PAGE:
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Storms ground U.S. air travelers as airlines cancel flights

  • ASSOCIATED PRESS
                                People wait in a TSA line at the John F. Kennedy International Airport, June 28, in New York. Tens of thousands of flyers had their travel plans upended, today, after airlines canceled more than 1,100 flights for a second straight day because of thunderstorms hitting the East Coast.

    ASSOCIATED PRESS

    People wait in a TSA line at the John F. Kennedy International Airport, June 28, in New York. Tens of thousands of flyers had their travel plans upended, today, after airlines canceled more than 1,100 flights for a second straight day because of thunderstorms hitting the East Coast.

Tens of thousands of flyers had their travel plans upended today after airlines canceled more than 1,100 flights for a second straight day because of thunderstorms hitting the East Coast.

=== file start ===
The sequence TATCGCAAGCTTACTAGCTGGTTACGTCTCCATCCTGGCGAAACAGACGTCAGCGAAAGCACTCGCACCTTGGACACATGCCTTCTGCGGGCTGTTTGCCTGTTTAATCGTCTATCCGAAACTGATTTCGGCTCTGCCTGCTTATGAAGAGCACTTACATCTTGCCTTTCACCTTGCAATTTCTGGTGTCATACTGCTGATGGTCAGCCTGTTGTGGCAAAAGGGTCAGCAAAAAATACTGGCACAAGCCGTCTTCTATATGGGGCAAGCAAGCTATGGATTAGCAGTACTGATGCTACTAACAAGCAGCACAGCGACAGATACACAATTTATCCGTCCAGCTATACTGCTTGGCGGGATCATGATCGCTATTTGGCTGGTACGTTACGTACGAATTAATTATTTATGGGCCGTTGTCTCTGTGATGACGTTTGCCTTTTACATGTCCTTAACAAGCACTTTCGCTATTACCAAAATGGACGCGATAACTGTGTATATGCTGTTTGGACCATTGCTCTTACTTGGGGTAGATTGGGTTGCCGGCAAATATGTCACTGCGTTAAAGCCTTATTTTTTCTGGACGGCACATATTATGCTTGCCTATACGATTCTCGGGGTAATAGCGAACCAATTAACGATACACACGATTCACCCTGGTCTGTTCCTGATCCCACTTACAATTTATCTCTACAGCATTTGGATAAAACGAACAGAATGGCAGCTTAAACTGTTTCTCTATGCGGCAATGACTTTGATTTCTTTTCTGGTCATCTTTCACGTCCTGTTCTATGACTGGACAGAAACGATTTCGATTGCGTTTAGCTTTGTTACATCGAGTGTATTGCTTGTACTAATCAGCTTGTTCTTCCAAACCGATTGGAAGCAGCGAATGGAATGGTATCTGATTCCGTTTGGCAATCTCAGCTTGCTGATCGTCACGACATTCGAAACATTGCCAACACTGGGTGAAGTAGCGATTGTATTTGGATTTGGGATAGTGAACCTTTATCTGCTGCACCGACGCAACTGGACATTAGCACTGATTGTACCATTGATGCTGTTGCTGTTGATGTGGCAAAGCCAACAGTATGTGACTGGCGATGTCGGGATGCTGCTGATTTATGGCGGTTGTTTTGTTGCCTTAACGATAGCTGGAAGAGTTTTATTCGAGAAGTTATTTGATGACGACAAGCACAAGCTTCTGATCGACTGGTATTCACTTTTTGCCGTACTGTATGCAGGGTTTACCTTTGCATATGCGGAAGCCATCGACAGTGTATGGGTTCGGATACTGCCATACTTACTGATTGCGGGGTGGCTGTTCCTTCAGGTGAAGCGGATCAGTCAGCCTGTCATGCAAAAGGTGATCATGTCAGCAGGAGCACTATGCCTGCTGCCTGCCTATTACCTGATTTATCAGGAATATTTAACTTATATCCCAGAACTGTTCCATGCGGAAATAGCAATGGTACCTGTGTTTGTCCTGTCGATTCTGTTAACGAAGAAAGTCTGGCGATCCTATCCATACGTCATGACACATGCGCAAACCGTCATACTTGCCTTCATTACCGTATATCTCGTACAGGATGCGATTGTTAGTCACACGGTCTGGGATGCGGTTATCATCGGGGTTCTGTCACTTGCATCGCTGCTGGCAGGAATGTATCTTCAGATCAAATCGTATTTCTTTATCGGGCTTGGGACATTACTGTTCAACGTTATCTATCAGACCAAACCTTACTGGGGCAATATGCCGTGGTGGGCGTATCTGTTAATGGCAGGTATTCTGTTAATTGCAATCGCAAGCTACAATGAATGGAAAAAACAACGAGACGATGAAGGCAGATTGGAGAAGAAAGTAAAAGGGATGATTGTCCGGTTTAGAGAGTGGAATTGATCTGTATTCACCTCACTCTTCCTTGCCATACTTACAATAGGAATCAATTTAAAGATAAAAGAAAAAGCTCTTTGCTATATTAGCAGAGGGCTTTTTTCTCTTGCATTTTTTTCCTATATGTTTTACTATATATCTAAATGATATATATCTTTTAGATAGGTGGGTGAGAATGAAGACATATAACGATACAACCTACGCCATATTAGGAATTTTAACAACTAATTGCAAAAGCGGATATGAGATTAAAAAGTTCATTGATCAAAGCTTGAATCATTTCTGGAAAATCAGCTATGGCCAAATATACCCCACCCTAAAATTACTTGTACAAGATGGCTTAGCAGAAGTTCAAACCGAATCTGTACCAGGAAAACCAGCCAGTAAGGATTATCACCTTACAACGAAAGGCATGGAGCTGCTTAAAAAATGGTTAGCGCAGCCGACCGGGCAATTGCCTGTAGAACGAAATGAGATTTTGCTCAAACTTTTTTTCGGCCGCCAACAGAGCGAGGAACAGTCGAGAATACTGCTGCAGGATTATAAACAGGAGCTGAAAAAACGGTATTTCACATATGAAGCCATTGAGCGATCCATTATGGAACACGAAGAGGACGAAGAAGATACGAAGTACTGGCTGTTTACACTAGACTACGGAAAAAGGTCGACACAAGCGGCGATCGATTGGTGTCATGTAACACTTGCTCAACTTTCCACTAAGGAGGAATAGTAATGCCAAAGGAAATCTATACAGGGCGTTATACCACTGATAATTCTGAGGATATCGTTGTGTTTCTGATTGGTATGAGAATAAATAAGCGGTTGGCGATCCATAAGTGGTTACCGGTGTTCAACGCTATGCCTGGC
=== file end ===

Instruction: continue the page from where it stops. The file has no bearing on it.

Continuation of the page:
The New York City area’s three major airports and Reagan National Airport outside Washington, D.C., recorded the most cancellations by this afternoon, according to tracking service FlightAware.

American Airlines scrubbed more than 200 flights, or 6% of its schedule. Republic Airways, which operates smaller planes for American Eagle, Delta Connection and United Express, also canceled more than 200 flights, about 20% of its schedule.

Another 3,700 flights were delayed by midafternoon.

Thunderstorms were causing delays averaging more than 90 minutes at LaGuardia Airport in New York and Newark Liberty International in New Jersey, according to the Federal Aviation Administration. The FAA said storms also could cause delays at major airports from Florida to Boston.

About 1,200 U.S. flights were canceled Thursday — 4.6% of all scheduled flights, and the highest number since July 25, according to FlightAware.

Travelers have been hit with widespread cancellations and delays this summer. Travel bounced back faster than expected — to about 88% of pre-pandemic levels in July — and airlines weren’t able to increase staffing fast enough. They have been cutting back on schedules in an attempt to make remaining flights more reliable.

Airlines flying in the U.S. had a bad June, canceling more than 21,000 flights or 2.7%, up from 1.8% in June 2019, before airlines pushed workers to quit during the pandemic. The airlines did better in July, however, canceling about 14,000 flights, or 1.8%.

Delays have been more persistent — above 23% in both June and July.

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